Even if there is a clause that says the tenant must agree to viewings, you must still give them advanced notice. It’s customary to provide at least 24-hours’ notice of a proposed viewing, but your tenants might need longer if they work shifts.

Break Clauses

A break clause is useful. This is a clause in the tenancy agreement that allows the landlord or tenant to terminate the tenancy agreement early, i.e. before the end of the fixed term. If you think you may wish to sell the property before the end of your tenant’s fixed term, include such a clause in the tenancy agreement. An alternative is to give the tenant a six-month contract, so you have the option to sell at the end of the term.

Here’s what you need to know about break clauses:

  1. Landlords can’t activate a break clause in the first six months of a tenancy.

  2. You must give the tenant two months’ notice if you want to activate the break clause.

  3. The break clause must be fair to both parties and clearly drafted, otherwise, it is not legally enforceable.

The Right to Quiet Enjoyment

The right to quiet enjoyment is a legal requirement in landlord-tenant law. In simple terms, the landlord must not interfere with the tenant’s enjoyment of their rental property – or allow anyone else to.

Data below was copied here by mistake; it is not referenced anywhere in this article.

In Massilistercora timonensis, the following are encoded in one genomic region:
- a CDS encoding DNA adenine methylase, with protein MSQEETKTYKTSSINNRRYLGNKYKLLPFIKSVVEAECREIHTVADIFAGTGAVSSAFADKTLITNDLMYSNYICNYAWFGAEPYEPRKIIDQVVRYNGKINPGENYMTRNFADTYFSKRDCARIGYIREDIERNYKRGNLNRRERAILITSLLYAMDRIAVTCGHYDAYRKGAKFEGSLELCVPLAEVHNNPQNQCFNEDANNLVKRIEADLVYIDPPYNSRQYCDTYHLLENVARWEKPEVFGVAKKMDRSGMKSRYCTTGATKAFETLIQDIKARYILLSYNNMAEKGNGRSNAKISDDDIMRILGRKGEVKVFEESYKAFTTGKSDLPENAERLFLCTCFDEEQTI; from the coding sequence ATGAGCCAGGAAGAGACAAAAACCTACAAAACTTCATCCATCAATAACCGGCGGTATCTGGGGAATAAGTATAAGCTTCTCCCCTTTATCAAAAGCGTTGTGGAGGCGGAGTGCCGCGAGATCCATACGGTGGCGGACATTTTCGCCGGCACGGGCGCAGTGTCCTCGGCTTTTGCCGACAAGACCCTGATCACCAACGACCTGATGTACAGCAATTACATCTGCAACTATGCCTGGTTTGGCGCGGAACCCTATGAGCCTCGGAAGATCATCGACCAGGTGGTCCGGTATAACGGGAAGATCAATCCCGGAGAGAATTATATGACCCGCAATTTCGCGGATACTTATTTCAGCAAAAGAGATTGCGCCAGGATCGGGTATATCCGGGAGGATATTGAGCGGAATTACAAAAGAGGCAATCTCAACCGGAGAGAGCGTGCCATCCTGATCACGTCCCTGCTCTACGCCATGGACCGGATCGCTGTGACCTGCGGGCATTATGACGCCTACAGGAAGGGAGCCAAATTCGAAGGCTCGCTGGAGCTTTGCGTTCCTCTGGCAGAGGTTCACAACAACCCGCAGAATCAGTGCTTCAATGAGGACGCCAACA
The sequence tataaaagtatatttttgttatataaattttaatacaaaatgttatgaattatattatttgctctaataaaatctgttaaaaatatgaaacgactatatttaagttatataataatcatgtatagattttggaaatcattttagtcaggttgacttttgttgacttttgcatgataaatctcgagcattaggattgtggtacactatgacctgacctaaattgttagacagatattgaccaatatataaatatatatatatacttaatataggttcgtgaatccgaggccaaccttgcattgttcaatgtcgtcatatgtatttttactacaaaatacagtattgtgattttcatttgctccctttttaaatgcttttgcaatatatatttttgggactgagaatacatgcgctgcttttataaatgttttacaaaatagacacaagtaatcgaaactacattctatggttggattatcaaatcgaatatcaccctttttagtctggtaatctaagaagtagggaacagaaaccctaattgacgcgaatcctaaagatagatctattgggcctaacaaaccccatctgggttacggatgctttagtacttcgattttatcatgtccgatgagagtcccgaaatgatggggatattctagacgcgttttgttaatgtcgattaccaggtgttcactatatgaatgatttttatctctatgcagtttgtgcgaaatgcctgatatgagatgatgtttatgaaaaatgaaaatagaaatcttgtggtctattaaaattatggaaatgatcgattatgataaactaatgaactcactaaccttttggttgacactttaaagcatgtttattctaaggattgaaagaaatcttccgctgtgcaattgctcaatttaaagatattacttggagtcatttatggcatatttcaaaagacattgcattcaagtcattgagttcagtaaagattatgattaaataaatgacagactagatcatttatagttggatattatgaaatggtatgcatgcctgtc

Conducting property viewings is arguably a breach of a tenant’s contract, but tenancy agreements usually include a clause to give a landlord right of access. The purpose of this is to allow them to carry out property viewings and maintenance. Requesting access does not fall foul of the quiet enjoyment clause, but you must be reasonable when arranging property viewings.

Never set up property viewings without giving the tenant notice. Always discuss your plans with them first, so they are comfortable with the arrangement.


The Covid-19 pandemic has made selling properties challenging. Some estate agents are only conducting virtual viewings to protect sellers and buyers. Be prepared to accommodate vulnerable tenants and anyone self-isolating when organising viewings.

The government has been very clear by issuing this report. Tenant safety must be a first priority for landlords and letting agents. Carry out a risk assessment to see if you can find a safe way of handling in-person viewings.